4 Cylinder Models

Alvis in the 1930's

Alvis’ reputation was made in the 1920s with the 12/50, a rugged four cylinder “light car” of advanced conventional design and superior performance, construction and finish. The same basic chassis, engine and running gear were developed to address various segments of the high quality light car market with coachwork ranging from 2-seater sports to formal 6-light saloons from a small number of contract suppliers. The early six cylinder cars followed a similar pattern until 1932, which for Alvis marked the watershed between the fundamentally Vintage designs and those which carried the company through the rest of the decade.

Alvis did not concentrate on one segment of the quality car market but continued to produce models ranging from medium sized saloons and tourers with economical four cylinder engines through slightly larger six cylinder cars to high performance sporting models with larger six cylinder engines. Generally three body styles were offered in each range: an open tourer, a drophead coupé and a saloon, all outsourced from contract suppliers. The company was able to bring out such a wide variety of cars produced in relatively small numbers without going bankrupt by adopting a ‘parts bin’ approach to manufacture whereby many mechanical components were common to different models. Engines, gearboxes, rear axles and brakes appeared with minimal or no changes across quite different cars. Four and six cylinder engines shared common components and design features, the same rear axle might contain different final drive ratios and so on. A high proportion of the mechanical parts were made by Alvis themselves. Later, as the 1930s drew to a close, some models began to display more ‘bought-in’ assemblies to keep Alvis competitive in some keenly fought sectors. No doubt the glamour and prestige of the more spectacular models helped to sell the rather more mundane vehicles built from many of the same parts. To quote David Scott-Moncrieff in “The Thoroughbred Motor Car 1930-40” (1963), “Above all, the soundness of their products enabled this small firm to continue selling in that most uncertain of markets – that for luxury and sports cars, where so many others had failed".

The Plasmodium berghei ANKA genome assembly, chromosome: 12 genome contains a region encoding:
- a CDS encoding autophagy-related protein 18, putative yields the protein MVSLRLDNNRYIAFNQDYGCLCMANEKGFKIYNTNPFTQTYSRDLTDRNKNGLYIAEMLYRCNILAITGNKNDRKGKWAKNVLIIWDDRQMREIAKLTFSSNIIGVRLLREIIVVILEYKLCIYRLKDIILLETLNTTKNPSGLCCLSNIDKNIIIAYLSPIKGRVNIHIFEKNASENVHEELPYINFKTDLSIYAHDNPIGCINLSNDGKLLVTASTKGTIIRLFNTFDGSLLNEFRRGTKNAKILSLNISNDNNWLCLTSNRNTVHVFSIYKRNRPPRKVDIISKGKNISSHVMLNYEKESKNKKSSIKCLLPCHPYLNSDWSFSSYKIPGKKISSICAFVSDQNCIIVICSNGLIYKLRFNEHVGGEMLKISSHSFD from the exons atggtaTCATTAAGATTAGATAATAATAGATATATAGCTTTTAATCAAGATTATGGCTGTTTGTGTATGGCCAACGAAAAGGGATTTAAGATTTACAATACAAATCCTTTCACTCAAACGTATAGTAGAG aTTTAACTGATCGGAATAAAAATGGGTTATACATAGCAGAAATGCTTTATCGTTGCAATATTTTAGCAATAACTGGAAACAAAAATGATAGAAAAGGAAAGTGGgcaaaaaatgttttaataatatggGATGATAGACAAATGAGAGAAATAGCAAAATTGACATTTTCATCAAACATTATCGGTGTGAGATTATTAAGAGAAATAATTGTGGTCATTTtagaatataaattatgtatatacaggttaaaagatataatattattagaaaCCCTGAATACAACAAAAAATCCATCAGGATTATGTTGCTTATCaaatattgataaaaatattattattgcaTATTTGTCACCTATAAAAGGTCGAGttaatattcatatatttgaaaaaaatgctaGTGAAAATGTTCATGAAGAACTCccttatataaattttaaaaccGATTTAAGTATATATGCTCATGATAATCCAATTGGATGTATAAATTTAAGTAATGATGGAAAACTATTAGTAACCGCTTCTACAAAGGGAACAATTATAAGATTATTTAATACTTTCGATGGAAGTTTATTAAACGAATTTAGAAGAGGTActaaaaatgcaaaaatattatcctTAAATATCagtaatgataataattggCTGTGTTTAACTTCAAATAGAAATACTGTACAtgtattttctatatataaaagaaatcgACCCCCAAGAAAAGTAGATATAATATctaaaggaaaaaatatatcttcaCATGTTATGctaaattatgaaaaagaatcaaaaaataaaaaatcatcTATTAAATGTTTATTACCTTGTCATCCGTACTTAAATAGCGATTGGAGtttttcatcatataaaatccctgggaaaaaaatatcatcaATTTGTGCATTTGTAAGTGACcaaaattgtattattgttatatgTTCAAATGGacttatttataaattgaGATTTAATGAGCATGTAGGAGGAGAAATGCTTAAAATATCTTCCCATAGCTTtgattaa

The Four Cylinder Cars

Alvis came into the 1930s with the four cylinder 12/50 and 12/60 cars, plus the six cylinder Silver Eagle models, little changed from the later 1920s. The first new designs in both ranges appeared in 1932 and were developed for the rest of the decade.

Three models, the Firefly (1932 – 1934), Firebird (1934 – 1936) and 12/70 (1937 – 1940) comprised the four cylinder Alvises of the ‘30s, though the first two were of very similar design. Each was offered in three basic body types: saloon, drophead coupé and open tourer, with saloons accounting for most of the sales. A smattering carried special one-off or short series coachwork. These were not inexpensive cars with saloon prices ranging from £435 to £510 when an average working man might earn £200 per annum.  Top speeds were in the range 70 – 80 mph, well above those of the average mass-produced cars of the era, most of which would struggle to exceed 50 mph. Alvis made a total of 2,077 of these three models, whilst a total of 3,603 of the contemporary six cylinder cars were produced, covering no fewer than ten models.

Firefly Firebird 12/70
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